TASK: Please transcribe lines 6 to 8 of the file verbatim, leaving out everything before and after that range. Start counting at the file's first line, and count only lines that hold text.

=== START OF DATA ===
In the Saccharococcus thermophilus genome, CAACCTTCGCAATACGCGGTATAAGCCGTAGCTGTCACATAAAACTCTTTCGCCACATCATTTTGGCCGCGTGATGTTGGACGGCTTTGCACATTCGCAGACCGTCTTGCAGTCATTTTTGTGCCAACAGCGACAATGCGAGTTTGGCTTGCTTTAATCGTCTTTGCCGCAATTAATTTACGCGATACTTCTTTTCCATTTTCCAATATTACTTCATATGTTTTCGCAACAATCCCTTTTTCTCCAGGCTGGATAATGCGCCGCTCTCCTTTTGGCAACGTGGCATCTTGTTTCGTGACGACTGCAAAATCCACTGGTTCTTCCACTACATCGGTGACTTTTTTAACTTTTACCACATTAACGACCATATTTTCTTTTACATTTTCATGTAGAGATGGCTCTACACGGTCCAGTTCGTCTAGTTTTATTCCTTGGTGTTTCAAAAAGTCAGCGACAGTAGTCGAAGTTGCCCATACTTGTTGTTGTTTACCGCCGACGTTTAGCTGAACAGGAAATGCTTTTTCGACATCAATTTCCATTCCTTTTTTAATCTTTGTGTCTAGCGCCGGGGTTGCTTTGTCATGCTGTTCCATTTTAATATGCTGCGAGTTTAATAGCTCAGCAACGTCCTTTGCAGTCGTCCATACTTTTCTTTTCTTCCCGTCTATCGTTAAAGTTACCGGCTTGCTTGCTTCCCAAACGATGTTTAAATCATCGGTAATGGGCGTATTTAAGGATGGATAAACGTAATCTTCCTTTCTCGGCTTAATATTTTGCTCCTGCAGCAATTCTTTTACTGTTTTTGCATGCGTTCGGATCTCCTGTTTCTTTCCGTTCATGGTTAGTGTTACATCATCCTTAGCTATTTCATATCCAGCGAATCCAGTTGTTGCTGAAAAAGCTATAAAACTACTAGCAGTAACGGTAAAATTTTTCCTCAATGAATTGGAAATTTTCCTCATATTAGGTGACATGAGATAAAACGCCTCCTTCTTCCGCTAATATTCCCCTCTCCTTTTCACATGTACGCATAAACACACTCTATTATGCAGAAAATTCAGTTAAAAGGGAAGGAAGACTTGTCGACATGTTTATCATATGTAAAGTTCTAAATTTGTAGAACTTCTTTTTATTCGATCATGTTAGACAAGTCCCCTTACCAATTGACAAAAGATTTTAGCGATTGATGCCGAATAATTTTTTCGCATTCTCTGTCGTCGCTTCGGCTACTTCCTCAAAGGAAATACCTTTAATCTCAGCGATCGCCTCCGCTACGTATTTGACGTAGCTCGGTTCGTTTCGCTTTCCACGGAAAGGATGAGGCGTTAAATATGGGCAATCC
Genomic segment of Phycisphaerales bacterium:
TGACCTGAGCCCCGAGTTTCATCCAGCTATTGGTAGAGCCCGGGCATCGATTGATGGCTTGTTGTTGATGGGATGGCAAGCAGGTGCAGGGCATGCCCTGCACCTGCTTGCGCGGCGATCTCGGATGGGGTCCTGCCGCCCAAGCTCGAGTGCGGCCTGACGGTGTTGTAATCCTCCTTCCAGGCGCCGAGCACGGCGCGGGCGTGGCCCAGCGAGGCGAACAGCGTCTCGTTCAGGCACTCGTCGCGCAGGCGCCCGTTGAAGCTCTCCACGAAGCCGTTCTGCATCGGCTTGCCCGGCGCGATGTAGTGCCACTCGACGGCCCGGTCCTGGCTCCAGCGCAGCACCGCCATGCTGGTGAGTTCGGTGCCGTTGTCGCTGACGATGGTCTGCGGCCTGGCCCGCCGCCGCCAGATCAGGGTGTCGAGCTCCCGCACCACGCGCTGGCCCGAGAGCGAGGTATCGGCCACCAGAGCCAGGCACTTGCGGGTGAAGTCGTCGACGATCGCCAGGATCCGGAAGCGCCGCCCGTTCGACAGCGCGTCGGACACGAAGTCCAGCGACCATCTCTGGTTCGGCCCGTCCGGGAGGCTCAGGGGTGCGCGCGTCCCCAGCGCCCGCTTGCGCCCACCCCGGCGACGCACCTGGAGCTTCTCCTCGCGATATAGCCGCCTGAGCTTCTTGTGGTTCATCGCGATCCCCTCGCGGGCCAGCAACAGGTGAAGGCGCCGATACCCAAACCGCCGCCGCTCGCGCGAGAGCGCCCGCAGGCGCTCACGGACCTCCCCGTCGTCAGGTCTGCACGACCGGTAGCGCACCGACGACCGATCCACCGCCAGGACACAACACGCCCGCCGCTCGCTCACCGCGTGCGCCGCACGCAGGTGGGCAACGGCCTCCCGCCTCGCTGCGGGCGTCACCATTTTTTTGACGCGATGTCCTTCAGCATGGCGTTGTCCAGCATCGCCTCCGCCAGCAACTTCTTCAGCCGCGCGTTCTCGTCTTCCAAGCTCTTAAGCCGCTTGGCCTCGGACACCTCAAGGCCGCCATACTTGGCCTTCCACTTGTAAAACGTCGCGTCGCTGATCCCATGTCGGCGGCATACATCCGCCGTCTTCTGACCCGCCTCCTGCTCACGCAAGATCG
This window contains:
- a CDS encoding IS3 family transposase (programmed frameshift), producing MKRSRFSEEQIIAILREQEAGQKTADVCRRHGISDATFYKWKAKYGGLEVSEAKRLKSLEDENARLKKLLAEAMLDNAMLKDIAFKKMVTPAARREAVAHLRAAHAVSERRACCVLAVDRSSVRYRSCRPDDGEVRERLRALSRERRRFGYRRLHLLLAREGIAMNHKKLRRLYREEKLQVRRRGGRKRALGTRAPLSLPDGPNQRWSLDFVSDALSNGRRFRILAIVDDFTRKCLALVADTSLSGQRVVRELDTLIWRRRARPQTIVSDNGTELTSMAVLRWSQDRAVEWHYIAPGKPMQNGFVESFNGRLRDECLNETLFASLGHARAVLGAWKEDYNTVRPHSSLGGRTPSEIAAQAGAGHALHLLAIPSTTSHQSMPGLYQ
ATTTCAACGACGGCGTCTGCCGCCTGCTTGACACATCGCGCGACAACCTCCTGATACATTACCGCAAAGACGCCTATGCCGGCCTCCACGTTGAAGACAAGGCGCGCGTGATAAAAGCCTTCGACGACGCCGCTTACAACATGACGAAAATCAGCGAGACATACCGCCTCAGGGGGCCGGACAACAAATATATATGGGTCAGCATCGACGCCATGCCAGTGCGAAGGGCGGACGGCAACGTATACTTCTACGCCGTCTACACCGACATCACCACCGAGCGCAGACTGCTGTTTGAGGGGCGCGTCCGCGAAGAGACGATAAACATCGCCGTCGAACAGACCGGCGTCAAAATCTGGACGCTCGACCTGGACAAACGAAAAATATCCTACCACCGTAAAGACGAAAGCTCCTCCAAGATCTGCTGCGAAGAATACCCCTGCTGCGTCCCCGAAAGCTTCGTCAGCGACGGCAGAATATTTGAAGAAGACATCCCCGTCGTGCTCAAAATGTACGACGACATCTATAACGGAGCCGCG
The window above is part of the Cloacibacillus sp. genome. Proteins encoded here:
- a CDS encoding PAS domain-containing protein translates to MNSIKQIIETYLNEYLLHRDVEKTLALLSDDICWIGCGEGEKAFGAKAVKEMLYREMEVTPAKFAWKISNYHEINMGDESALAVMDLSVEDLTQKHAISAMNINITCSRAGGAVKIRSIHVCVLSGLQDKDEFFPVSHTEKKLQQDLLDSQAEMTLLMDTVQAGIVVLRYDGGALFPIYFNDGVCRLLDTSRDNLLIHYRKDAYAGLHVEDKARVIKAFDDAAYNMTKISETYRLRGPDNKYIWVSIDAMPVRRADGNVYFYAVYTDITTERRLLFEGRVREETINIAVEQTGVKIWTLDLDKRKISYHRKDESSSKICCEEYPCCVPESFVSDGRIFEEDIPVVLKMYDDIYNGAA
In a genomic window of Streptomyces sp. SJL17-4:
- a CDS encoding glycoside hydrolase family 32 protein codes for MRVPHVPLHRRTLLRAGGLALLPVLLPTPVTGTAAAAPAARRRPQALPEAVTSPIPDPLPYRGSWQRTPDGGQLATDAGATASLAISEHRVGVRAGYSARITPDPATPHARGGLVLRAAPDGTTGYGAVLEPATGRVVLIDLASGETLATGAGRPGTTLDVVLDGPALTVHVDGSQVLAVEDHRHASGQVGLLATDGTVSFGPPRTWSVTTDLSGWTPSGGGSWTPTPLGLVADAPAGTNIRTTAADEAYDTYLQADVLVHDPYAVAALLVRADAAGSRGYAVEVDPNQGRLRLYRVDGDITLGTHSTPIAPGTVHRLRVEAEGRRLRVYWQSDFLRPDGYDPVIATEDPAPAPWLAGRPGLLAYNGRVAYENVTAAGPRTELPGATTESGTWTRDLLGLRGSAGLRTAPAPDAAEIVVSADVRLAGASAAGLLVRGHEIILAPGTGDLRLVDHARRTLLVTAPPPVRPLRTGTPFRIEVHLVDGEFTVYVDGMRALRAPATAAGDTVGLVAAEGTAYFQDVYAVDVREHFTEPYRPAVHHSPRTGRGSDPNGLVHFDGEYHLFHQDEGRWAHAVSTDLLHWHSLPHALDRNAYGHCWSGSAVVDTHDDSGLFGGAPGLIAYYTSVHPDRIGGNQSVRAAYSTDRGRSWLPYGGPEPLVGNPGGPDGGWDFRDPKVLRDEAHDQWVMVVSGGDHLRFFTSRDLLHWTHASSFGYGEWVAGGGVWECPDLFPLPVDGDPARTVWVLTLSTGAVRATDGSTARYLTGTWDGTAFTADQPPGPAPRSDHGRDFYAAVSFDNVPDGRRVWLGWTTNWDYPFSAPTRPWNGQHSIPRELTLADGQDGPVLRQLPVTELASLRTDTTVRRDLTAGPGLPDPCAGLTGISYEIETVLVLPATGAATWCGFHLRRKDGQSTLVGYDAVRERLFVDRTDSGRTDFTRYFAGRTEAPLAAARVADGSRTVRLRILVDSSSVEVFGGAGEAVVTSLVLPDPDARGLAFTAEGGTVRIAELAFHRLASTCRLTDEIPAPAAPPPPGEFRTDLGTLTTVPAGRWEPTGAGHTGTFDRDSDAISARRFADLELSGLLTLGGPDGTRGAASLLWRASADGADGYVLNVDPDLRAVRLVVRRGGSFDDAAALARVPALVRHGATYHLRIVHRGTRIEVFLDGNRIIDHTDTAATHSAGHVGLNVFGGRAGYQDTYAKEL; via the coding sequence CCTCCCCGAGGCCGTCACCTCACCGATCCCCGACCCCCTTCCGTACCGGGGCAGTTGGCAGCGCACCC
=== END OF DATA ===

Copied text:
ATTTCAACGACGGCGTCTGCCGCCTGCTTGACACATCGCGCGACAACCTCCTGATACATTACCGCAAAGACGCCTATGCCGGCCTCCACGTTGAAGACAAGGCGCGCGTGATAAAAGCCTTCGACGACGCCGCTTACAACATGACGAAAATCAGCGAGACATACCGCCTCAGGGGGCCGGACAACAAATATATATGGGTCAGCATCGACGCCATGCCAGTGCGAAGGGCGGACGGCAACGTATACTTCTACGCCGTCTACACCGACATCACCACCGAGCGCAGACTGCTGTTTGAGGGGCGCGTCCGCGAAGAGACGATAAACATCGCCGTCGAACAGACCGGCGTCAAAATCTGGACGCTCGACCTGGACAAACGAAAAATATCCTACCACCGTAAAGACGAAAGCTCCTCCAAGATCTGCTGCGAAGAATACCCCTGCTGCGTCCCCGAAAGCTTCGTCAGCGACGGCAGAATATTTGAAGAAGACATCCCCGTCGTGCTCAAAATGTACGACGACATCTATAACGGAGCCGCG
The window above is part of the Cloacibacillus sp. genome. Proteins encoded here:
- a CDS encoding PAS domain-containing protein translates to MNSIKQIIETYLNEYLLHRDVEKTLALLSDDICWIGCGEGEKAFGAKAVKEMLYREMEVTPAKFAWKISNYHEINMGDESALAVMDLSVEDLTQKHAISAMNINITCSRAGGAVKIRSIHVCVLSGLQDKDEFFPVSHTEKKLQQDLLDSQAEMTLLMDTVQAGIVVLRYDGGALFPIYFNDGVCRLLDTSRDNLLIHYRKDAYAGLHVEDKARVIKAFDDAAYNMTKISETYRLRGPDNKYIWVSIDAMPVRRADGNVYFYAVYTDITTERRLLFEGRVREETINIAVEQTGVKIWTLDLDKRKISYHRKDESSSKICCEEYPCCVPESFVSDGRIFEEDIPVVLKMYDDIYNGAA